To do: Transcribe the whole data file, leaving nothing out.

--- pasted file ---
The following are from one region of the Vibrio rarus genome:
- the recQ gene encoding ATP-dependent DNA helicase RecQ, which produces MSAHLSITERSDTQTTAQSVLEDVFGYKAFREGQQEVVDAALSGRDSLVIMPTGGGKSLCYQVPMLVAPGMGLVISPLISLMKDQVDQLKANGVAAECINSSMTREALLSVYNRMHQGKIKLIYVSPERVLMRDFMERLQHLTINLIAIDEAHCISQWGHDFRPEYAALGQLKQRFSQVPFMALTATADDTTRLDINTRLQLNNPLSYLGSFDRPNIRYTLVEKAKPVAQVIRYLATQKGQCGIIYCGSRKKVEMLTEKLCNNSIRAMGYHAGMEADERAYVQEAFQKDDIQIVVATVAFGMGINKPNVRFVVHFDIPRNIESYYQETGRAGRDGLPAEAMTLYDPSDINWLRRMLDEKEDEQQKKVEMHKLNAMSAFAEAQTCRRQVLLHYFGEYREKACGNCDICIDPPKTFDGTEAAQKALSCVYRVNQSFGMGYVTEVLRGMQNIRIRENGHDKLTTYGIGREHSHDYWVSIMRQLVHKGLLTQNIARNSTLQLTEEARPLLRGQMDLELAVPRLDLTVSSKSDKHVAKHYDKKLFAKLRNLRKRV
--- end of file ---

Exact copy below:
The following are from one region of the Vibrio rarus genome:
- the recQ gene encoding ATP-dependent DNA helicase RecQ, which produces MSAHLSITERSDTQTTAQSVLEDVFGYKAFREGQQEVVDAALSGRDSLVIMPTGGGKSLCYQVPMLVAPGMGLVISPLISLMKDQVDQLKANGVAAECINSSMTREALLSVYNRMHQGKIKLIYVSPERVLMRDFMERLQHLTINLIAIDEAHCISQWGHDFRPEYAALGQLKQRFSQVPFMALTATADDTTRLDINTRLQLNNPLSYLGSFDRPNIRYTLVEKAKPVAQVIRYLATQKGQCGIIYCGSRKKVEMLTEKLCNNSIRAMGYHAGMEADERAYVQEAFQKDDIQIVVATVAFGMGINKPNVRFVVHFDIPRNIESYYQETGRAGRDGLPAEAMTLYDPSDINWLRRMLDEKEDEQQKKVEMHKLNAMSAFAEAQTCRRQVLLHYFGEYREKACGNCDICIDPPKTFDGTEAAQKALSCVYRVNQSFGMGYVTEVLRGMQNIRIRENGHDKLTTYGIGREHSHDYWVSIMRQLVHKGLLTQNIARNSTLQLTEEARPLLRGQMDLELAVPRLDLTVSSKSDKHVAKHYDKKLFAKLRNLRKRV